You must start here Student Misconduct Defined https://www.baylor.edu/student_policies/index.php?id=32401 only to be redirected here for Sexual Conduct Policy https://www.baylor.edu/student_policies/index.php?id=32294 which says literally nothing, but directs you here: https://www.baylor.edu/content/services/document.php?id=39247. This tells you almost nothing but at least tells you sex is only allowed in marriage–but these days, who knows that means? The Baylor website basically says they understand marriage according to the 1963 Baptist Faith and Message but tough shit, we aren’t going to give you a link; you’re are on your own. I found it: http://www.baptiststart.com/print/1963_baptist_faith_message.html And it turns out that according to the Baptist Faith and Message, marriage is defined as being between a man and a woman. Whew! I’m tired already! Lots of link-chasing and more than a few logical inferences from different webpages are necessary to conclude that in fact, homosexual contact is prohibited by Baylor policy.

Baylor isn’t the only evangelical school to founder in the face of sex policy. SAGLRROILYGYTH may remember a recent case from Boston. Gordon College’s President D. Michael Lindsay set off a firestorm a couple of years ago when he reminded the Gordon community of Gordon’s long-standing policy against homosexual relationships among students. The Gordon community remains painfully divided over the question, with entire faculty committees resigning their leadership roles in protest over leadership decisions.

Now, I’m no evangelical. I’m not conservative. I wouldn’t send my child to a school that banned homosexual relationships, even if that school buried those rules deep in ivy. But as an outside observer, I can’t help but notice what so many school leaders have always known: Sometimes the best policy is mumbles. Anything else can blow up in your face.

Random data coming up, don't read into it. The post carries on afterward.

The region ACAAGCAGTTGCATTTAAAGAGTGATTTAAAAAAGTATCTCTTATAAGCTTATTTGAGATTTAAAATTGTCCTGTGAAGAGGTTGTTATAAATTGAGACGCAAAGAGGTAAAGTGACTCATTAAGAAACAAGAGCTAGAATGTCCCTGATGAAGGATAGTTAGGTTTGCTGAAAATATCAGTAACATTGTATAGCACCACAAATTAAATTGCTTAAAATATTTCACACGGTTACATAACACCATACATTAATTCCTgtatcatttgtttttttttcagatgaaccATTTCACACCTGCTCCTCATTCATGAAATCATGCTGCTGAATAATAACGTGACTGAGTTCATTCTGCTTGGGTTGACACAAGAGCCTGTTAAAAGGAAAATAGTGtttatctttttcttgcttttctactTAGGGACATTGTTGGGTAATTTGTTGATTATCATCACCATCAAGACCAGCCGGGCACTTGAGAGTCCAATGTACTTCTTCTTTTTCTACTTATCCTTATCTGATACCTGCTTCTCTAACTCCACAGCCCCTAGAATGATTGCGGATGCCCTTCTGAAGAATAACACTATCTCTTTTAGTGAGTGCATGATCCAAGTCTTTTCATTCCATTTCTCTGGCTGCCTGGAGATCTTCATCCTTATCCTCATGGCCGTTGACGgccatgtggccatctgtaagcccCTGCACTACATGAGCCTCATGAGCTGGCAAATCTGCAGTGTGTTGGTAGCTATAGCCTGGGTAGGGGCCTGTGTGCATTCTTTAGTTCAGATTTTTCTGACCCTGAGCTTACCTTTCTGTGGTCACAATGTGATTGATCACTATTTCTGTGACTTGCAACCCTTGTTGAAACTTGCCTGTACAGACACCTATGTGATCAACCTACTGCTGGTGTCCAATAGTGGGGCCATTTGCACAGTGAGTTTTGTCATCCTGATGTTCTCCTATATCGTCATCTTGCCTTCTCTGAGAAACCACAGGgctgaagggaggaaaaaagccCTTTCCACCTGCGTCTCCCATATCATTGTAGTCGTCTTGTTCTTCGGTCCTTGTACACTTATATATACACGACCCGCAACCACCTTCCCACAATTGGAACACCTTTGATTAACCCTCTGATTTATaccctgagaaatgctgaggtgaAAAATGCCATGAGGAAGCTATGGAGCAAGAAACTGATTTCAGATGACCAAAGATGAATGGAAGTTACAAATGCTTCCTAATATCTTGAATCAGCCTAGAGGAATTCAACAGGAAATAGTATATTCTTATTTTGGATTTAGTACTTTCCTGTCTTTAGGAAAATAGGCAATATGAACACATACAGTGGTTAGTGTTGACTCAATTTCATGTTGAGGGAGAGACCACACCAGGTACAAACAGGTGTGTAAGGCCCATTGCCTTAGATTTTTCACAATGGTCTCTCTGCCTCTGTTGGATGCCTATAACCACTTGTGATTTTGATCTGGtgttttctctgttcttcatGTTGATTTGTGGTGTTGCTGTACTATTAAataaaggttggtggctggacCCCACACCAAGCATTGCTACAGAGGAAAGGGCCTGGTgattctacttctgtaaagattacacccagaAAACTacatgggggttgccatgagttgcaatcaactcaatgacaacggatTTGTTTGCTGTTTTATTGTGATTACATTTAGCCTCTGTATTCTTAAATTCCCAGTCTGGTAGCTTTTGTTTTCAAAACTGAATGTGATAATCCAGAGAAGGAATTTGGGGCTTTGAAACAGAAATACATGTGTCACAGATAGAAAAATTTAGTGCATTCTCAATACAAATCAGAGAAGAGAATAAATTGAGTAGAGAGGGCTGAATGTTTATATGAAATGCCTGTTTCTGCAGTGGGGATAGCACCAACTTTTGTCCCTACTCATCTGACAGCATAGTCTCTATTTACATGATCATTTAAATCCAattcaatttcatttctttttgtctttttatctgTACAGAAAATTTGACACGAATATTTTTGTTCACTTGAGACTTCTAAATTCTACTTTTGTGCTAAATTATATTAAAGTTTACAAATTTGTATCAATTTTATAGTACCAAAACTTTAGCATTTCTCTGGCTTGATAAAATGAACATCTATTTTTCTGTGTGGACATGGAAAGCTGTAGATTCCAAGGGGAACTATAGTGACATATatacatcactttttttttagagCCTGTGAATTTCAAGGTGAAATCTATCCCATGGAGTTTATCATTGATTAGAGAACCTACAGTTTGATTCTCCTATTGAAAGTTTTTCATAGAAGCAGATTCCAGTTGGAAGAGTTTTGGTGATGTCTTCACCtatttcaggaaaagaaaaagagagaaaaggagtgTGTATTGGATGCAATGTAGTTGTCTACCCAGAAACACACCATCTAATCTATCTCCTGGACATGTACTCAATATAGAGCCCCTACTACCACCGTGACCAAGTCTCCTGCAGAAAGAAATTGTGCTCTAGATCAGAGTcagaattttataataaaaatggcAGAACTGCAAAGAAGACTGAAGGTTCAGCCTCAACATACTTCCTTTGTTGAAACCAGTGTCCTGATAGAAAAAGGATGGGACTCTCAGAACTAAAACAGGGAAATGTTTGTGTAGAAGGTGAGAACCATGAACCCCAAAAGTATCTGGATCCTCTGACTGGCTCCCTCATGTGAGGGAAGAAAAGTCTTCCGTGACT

After all, Lindsay at Gordon wasn’t changing any rules. He was not imposing a new, draconian policy. Rather, he was simply stating established Gordon rules. And that was enough to create an uproar. It would be difficult for other school leaders not to get the message. Time and time again, cautious school administrators and others can see the enormous benefits of mumbling. Of studied silences. Of intentional ambiguity.

Baylor considers itself a mainstream school, a powerhouse in both faculty lounges and football fields. The fact that its policy officially prohibits homosexual sex isn’t something it likes to promote.

Similarly, President Lindsay’s statement about student sex did nothing more than openly state the school’s longstanding policy, yet his statement has led to prolonged anguish for the Gordon community.

With stakes so high, it certainly seems to be in colleges’ best interest to maintain some flexibility in their official policies. This strategy is nothing new.

To describe just one example from my new book, in the 1960s Wheaton’s administrators faced a similar upsurge from the Wheaton community. Students wanted to revise the forty-year-old student pledge. The old rules against movies, alcohol, and card-playing—rebels insisted—reflected the college’s sad fundamentalist past. They insisted on more flexible rules in order to give them more moral responsibility.

In 1967, President Hudson Armerding agreed, sort of. He approved and announced a new set of guidelines for student behavior. From then on, instead of the old list of banned activities, students were expected to abide by the following rules:

                1.) Cooperate constructively in the achievement of the aims and objectives of Wheaton College and the responsibilities of citizenship in the community and nation.